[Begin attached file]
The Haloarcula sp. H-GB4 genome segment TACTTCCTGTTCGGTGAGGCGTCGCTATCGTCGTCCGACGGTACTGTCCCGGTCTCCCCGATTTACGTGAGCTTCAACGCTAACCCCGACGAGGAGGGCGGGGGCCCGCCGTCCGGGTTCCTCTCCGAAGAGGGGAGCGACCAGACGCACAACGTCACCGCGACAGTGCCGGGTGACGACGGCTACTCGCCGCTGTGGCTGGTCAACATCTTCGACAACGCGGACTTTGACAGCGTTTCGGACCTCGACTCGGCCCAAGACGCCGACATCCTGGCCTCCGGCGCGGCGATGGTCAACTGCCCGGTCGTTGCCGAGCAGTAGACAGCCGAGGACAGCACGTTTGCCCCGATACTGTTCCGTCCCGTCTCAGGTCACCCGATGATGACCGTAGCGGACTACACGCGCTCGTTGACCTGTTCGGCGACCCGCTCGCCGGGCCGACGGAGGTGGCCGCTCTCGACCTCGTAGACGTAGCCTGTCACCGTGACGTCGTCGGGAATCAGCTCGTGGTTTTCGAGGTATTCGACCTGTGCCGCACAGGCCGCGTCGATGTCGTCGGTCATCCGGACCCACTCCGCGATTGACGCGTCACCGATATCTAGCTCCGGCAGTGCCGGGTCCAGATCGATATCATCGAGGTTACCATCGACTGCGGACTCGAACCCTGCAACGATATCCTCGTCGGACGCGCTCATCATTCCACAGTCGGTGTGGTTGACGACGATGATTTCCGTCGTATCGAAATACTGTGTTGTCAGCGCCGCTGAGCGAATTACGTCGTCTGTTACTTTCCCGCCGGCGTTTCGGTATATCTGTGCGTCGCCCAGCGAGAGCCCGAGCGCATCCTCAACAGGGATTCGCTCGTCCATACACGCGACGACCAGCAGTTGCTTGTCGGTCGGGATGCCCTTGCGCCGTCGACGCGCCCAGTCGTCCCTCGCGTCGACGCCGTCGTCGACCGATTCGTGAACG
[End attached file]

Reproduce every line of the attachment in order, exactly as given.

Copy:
The Haloarcula sp. H-GB4 genome segment TACTTCCTGTTCGGTGAGGCGTCGCTATCGTCGTCCGACGGTACTGTCCCGGTCTCCCCGATTTACGTGAGCTTCAACGCTAACCCCGACGAGGAGGGCGGGGGCCCGCCGTCCGGGTTCCTCTCCGAAGAGGGGAGCGACCAGACGCACAACGTCACCGCGACAGTGCCGGGTGACGACGGCTACTCGCCGCTGTGGCTGGTCAACATCTTCGACAACGCGGACTTTGACAGCGTTTCGGACCTCGACTCGGCCCAAGACGCCGACATCCTGGCCTCCGGCGCGGCGATGGTCAACTGCCCGGTCGTTGCCGAGCAGTAGACAGCCGAGGACAGCACGTTTGCCCCGATACTGTTCCGTCCCGTCTCAGGTCACCCGATGATGACCGTAGCGGACTACACGCGCTCGTTGACCTGTTCGGCGACCCGCTCGCCGGGCCGACGGAGGTGGCCGCTCTCGACCTCGTAGACGTAGCCTGTCACCGTGACGTCGTCGGGAATCAGCTCGTGGTTTTCGAGGTATTCGACCTGTGCCGCACAGGCCGCGTCGATGTCGTCGGTCATCCGGACCCACTCCGCGATTGACGCGTCACCGATATCTAGCTCCGGCAGTGCCGGGTCCAGATCGATATCATCGAGGTTACCATCGACTGCGGACTCGAACCCTGCAACGATATCCTCGTCGGACGCGCTCATCATTCCACAGTCGGTGTGGTTGACGACGATGATTTCCGTCGTATCGAAATACTGTGTTGTCAGCGCCGCTGAGCGAATTACGTCGTCTGTTACTTTCCCGCCGGCGTTTCGGTATATCTGTGCGTCGCCCAGCGAGAGCCCGAGCGCATCCTCAACAGGGATTCGCTCGTCCATACACGCGACGACCAGCAGTTGCTTGTCGGTCGGGATGCCCTTGCGCCGTCGACGCGCCCAGTCGTCCCTCGCGTCGACGCCGTCGTCGACCGATTCGTGAACG